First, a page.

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Gadi Taub, 2009
|Born||April 19, 1965|
Gadi Taub (Hebrew: גדי טאוב; born April 19, 1965 in Jerusalem) is an Israeli historian, author, screenwriter, and political commentator. He is a Senior Lecturer in the School Public Policy and the Department of Communications at The Hebrew University of Jerusalem. Taub is also an internationally noticed voice in the discourse on Zionism.
Taub's maternal grandparents were Zionist pioneers who came from Poland to Palestine, in the 1920s when the country was still under the British Mandate, to participate in the creation of a Jewish state. His father fled Czechoslovakia in 1939 after the Nazi invasion but before the beginning of the Holocaust. He arrived in Palestine and was interned by the British along with his father. He later fought in the 1948 War of Independence, where he was injured. After the war, having lost his ability to work with his hands, Taub's father studied economics and law, and later became deputy to the President of the Bank of Israel.
Gadi Taub grew up in Jerusalem, and did his 3 years mandatory military service in the Israeli Air Force. From 1986 to 1998 he worked as a writer and presenter of children's programs on Israeli radio and television. In the meantime he completed his bachelor's degree in History and General Humanities at Tel Aviv University, wrote a bestselling book of short stories, and an influential book of essays, A Dispirited Rebellion: Essays on Contemporary Israeli Culture, (Hebrew) which was highly critical of the postmodern trend in Israeli literature, popular culture, and academia. From 1998 to 2003 he was a Fellow at Rutgers University, New Jersey, where he received his Ph.D. in American History for his thesis on American liberalism and philosophical pragmatism. Meanwhile, he continued to write prose, including the award-winning novel for young adults, The Witch From 3 Meltchet Street (Hebrew). Since 2003 he has taught at the Hebrew University of Jerusalem where he became a senior lecturer in 2010. In 2007 he published a book about religious settlers, which later saw an English version at Yale University Press. In this book Taub argues that the Settlement movement, far from being a continuation of Zionism, is actually a negation of it. In 2010 he published a short book entitled What Is Zionism, available in Hebrew on the web. In 2009 he published a bestselling novel named Allenby Street, which shed light on some less visible quarters of Israeli society – the backstreets, late night bars and strip clubs of Tel Aviv. Taub was both creator and co-screenwriter (along with Erez Kavel) of a TV series based on his novel. The series was broadcast on Israel's Channel 10 in 2012, and was a major hit. He was also head screenwriter and co-director of a forthcoming prime time series for Channel 2, entitled The Harem, which deals with a polygamous cult.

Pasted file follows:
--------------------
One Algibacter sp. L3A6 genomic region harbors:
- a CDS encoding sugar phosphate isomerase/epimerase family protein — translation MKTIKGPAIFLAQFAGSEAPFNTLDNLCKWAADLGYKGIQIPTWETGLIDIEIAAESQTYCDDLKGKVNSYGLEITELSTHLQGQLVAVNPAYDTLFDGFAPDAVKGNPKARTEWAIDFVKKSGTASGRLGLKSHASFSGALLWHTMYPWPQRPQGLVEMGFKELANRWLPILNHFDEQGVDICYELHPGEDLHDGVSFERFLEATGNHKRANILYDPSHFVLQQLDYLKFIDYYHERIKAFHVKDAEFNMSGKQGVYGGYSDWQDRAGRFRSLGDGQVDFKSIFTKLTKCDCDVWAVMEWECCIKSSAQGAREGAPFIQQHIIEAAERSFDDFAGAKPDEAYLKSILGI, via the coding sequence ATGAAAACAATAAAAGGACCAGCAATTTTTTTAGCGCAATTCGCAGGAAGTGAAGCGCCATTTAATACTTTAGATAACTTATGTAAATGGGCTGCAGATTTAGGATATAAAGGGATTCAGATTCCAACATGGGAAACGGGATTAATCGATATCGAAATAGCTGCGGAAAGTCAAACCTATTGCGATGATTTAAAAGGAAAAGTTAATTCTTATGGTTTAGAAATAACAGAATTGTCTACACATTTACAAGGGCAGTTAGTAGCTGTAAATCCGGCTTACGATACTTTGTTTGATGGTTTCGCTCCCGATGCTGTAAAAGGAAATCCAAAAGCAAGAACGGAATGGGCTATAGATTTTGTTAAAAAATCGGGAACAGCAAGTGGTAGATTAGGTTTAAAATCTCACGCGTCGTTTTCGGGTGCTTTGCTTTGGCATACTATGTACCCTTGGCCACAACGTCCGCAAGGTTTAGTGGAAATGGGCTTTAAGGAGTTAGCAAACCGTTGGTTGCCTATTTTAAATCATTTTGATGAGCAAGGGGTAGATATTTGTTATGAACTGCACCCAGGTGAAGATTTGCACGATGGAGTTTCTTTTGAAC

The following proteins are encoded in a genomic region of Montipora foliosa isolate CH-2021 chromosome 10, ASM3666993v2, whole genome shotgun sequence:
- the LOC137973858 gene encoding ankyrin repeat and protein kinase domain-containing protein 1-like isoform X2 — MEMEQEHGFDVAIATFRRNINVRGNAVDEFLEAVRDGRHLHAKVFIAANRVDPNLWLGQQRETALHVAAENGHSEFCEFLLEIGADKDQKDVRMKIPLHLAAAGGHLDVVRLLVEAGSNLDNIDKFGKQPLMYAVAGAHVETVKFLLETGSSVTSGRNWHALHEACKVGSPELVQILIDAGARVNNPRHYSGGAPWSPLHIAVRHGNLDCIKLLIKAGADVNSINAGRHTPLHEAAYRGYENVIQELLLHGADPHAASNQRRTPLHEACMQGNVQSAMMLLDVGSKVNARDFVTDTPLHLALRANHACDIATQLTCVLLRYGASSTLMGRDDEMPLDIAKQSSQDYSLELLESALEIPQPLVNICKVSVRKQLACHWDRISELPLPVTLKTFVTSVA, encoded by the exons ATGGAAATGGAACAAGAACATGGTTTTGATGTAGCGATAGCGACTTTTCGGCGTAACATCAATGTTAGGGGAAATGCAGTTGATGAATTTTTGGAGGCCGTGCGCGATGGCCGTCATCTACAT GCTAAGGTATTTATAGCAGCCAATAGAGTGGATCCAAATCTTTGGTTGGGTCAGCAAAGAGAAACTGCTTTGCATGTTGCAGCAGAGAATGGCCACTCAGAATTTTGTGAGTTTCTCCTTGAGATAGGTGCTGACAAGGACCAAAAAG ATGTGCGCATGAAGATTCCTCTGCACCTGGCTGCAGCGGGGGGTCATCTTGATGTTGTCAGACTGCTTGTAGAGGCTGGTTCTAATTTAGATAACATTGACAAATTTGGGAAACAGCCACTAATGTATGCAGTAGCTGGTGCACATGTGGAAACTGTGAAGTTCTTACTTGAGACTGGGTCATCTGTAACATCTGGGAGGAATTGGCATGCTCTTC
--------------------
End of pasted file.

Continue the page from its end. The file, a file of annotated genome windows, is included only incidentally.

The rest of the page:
Since 1996 Gadi Taub has been a regular columnist for daily newspapers in Israel, first in Maariv and later in Yedioth Ahronoth, Israel's largest daily. He now writes opinion pieces for Haaretz. He has written political and cultural commentaries for the American and European press, including The New York Times, The New Republic, Die Zeit, Frankfurter Allgemeine Zeitung, Corriere della Sera, and others. He was a regular panelist on Channel 10's political show Council of the Wise. He is a member of the academic council of The Metzila Center for Zionist, Jewish, Liberal and Humanist Thought.
Taub sees himself as a Zionist in what he calls the original meaning of the term, that is, a believer in the right of all peoples, including the Jews, for self-determination in their own nation state. For that reason precisely he has always supported the creation of a Palestinian state beside Israel. Taub distinguishes between the original Zionism, which he calls Zionism of Liberty (or Zionism of State) on the one hand, and a new messianic kind of Zionism which emerged among a minority of Israelis after the 1967 war, which he calls a Zionism of Land. Zionism of Liberty of the kind professed by Theodor Herzl and David Ben Gurion, sees Israel as an embodiment of the right of Jews to democratic self-determination, and is deeply democratic, while Zionism of Land is a "blood and soil" type of nationalism, for which the state of Israel is a means in fulfilling a mystical connection between the Jewish People and the Land of Israel. In Taub's view, Zionism of Land is not just an ideological negation of the original Zionism of Liberty, it is also the road to Israel's demise. The occupation of the West Bank not only violates the very right on which Zionism morally stands – the right of all peoples to self-determination as Israel's Declaration of Independence declares – it will also eventually lead to a bi-national state in which neither the Jews nor the Palestinians will be able to exercise self-determination. Therefore, Taub has been a vocal critic of the settlement movement and supports immediate unilateral withdrawal from all occupied territories, with or without a peace agreement. He is also a vocal critic of the extreme post-Zionist left, which does not acknowledge the right of Jews to national self-determination, and which advocates a one-state solution to the Israeli-Palestinian conflict.